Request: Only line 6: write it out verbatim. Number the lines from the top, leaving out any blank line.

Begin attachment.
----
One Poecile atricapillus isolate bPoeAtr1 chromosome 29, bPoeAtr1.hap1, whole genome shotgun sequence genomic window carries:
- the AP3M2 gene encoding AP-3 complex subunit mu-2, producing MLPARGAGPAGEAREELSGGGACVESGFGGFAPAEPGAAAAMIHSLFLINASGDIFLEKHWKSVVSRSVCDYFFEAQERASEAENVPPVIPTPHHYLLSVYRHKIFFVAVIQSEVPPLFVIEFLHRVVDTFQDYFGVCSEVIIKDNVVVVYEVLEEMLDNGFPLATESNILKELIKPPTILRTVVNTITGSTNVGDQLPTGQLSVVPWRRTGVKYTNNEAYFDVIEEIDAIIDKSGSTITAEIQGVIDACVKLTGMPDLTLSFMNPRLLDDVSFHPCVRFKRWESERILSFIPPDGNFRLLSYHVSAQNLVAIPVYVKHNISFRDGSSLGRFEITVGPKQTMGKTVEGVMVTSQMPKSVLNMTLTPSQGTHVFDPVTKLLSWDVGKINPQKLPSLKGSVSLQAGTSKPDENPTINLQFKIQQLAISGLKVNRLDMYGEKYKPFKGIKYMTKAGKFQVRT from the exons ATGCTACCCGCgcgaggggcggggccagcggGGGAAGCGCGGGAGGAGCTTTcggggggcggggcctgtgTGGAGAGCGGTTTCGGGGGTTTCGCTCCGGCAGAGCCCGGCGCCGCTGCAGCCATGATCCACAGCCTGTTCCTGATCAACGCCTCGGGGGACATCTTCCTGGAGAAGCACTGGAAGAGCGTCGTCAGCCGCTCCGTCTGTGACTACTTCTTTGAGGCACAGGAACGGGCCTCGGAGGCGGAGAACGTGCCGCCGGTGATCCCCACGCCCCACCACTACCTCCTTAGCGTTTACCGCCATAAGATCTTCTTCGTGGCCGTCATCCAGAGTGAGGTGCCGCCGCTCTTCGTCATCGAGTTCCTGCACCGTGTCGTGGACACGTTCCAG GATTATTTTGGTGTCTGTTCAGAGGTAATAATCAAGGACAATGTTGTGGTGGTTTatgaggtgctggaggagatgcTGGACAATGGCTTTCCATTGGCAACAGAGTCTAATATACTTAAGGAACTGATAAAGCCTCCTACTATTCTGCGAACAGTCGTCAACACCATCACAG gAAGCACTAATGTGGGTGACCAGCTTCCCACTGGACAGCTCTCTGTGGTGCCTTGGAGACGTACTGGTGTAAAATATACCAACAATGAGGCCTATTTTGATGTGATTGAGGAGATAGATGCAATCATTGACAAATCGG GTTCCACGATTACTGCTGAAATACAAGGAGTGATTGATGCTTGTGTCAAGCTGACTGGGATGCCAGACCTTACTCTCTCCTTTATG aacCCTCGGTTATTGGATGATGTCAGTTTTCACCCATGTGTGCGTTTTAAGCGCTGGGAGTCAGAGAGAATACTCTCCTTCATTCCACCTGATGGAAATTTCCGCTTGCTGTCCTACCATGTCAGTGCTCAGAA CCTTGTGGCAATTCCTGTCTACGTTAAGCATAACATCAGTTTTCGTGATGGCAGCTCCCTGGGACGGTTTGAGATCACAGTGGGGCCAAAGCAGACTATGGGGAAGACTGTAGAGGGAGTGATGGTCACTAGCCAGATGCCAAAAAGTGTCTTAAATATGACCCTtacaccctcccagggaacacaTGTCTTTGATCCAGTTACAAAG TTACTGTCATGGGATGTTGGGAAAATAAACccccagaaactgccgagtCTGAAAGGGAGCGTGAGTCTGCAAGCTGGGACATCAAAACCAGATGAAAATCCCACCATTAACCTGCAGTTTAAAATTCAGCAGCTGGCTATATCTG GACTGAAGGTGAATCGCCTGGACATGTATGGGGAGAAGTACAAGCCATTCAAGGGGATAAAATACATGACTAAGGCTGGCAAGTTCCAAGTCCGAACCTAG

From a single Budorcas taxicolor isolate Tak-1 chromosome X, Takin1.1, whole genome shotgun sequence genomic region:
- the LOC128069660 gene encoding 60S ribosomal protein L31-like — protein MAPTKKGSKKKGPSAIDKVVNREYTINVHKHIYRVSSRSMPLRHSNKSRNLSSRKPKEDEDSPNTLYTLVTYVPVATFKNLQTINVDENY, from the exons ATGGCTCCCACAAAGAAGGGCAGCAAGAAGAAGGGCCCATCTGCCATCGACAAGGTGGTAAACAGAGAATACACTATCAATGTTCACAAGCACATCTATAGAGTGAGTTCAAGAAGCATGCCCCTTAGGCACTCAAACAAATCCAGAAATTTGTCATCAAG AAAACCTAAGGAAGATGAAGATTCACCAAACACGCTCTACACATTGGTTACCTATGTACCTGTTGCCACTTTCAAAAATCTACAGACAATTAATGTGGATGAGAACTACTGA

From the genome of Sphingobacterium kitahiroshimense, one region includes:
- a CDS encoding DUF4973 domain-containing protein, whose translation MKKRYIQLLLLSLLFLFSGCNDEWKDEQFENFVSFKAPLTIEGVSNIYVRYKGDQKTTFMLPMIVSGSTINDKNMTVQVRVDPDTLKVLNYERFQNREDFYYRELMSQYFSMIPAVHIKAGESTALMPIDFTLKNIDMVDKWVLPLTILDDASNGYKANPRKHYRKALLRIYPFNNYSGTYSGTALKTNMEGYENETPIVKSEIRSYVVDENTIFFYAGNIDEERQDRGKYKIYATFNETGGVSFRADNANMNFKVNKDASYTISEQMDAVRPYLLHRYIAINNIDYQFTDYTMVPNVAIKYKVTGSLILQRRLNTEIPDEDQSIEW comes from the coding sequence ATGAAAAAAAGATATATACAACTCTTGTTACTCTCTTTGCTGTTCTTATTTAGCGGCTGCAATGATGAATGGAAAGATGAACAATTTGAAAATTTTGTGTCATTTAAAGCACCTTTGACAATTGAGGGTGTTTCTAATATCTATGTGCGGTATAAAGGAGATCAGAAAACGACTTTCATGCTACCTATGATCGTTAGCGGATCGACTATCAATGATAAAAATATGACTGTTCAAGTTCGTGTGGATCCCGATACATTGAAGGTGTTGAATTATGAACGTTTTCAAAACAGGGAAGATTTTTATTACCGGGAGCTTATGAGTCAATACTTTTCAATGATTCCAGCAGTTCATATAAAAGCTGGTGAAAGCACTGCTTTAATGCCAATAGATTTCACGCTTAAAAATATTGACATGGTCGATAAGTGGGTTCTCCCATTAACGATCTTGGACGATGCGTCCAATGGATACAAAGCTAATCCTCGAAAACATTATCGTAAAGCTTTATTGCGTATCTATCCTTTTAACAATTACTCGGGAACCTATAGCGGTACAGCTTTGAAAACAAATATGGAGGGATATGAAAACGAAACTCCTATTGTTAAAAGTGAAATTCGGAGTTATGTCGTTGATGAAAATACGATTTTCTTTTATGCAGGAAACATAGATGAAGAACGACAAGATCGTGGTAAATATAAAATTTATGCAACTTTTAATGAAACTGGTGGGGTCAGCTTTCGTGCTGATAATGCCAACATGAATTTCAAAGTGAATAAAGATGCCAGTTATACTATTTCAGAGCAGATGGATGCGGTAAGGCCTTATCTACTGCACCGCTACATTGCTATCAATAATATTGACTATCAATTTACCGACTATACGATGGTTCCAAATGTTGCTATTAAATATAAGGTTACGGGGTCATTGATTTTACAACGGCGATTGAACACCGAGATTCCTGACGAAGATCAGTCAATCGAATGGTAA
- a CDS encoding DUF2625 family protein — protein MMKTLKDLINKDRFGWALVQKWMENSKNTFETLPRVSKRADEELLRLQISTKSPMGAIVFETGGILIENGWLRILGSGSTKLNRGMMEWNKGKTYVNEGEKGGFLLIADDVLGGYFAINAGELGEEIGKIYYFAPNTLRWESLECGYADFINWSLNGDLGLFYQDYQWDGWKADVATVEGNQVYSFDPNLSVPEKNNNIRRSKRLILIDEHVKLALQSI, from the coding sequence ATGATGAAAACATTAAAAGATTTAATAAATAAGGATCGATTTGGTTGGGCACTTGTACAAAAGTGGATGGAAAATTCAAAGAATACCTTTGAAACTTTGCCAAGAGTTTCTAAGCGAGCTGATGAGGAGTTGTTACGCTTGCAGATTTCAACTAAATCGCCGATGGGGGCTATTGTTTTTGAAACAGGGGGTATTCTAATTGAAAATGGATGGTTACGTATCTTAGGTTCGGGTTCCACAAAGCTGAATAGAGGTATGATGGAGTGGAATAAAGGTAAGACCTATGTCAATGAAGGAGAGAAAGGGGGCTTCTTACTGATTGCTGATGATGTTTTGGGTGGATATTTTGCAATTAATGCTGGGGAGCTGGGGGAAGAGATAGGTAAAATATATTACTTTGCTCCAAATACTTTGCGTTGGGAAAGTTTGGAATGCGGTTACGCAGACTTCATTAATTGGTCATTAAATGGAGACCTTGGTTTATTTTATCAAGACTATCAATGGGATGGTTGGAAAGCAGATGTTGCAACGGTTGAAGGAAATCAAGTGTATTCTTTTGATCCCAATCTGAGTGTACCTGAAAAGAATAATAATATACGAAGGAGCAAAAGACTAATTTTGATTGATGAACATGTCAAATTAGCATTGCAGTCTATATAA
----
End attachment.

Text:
- a CDS encoding DUF4973 domain-containing protein, whose translation MKKRYIQLLLLSLLFLFSGCNDEWKDEQFENFVSFKAPLTIEGVSNIYVRYKGDQKTTFMLPMIVSGSTINDKNMTVQVRVDPDTLKVLNYERFQNREDFYYRELMSQYFSMIPAVHIKAGESTALMPIDFTLKNIDMVDKWVLPLTILDDASNGYKANPRKHYRKALLRIYPFNNYSGTYSGTALKTNMEGYENETPIVKSEIRSYVVDENTIFFYAGNIDEERQDRGKYKIYATFNETGGVSFRADNANMNFKVNKDASYTISEQMDAVRPYLLHRYIAINNIDYQFTDYTMVPNVAIKYKVTGSLILQRRLNTEIPDEDQSIEW comes from the coding sequence ATGAAAAAAAGATATATACAACTCTTGTTACTCTCTTTGCTGTTCTTATTTAGCGGCTGCAATGATGAATGGAAAGATGAACAATTTGAAAATTTTGTGTCATTTAAAGCACCTTTGACAATTGAGGGTGTTTCTAATATCTATGTGCGGTATAAAGGAGATCAGAAAACGACTTTCATGCTACCTATGATCGTTAGCGGATCGACTATCAATGATAAAAATATGACTGTTCAAGTTCGTGTGGATCCCGATACATTGAAGGTGTTGAATTATGAACGTTTTCAAAACAGGGAAGATTTTTATTACCGGGAGCTTATGAGTCAATACTTTTCAATGATTCCAGCAGTTCATATAAAAGCTGGTGAAAGCACTGCTTTAATGCCAATAGATTTCACGCTTAAAAATATTGACATGGTCGATAAGTGGGTTCTCCCATTAACGATCTTGGACGATGCGTCCAATGGATACAAAGCTAATCCTCGAAAACATTATCGTAAAGCTTTATTGCGTATCTATCCTTTTAACAATTACTCGGGAACCTATAGCGGTACAGCTTTGAAAACAAATATGGAGGGATATGAAAACGAAACTCCTATTGTTAAAAGTGAAATTCGGAGTTATGTCGTTGATGAAAATACGATTTTCTTTTATGCAGGAAACATAGATGAAGAACGACAAGATCGTGGTAAATATAAAATTTATGCAACTTTTAATGAAACTGGTGGGGTCAGCTTTCGTGCTGATAATGCCAACATGAATTTCAAAGTGAATAAAGATGCCAGTTATACTATTTCAGAGCAGATGGATGCGGTAAGGCCTTATCTACTGCACCGCTACATTGCTATCAATAATATTGACTATCAATTTACCGACTATACGATGGTTCCAAATGTTGCTATTAAATATAAGGTTACGGGGTCATTGATTTTACAACGGCGATTGAACACCGAGATTCCTGACGAAGATCAGTCAATCGAATGGTAA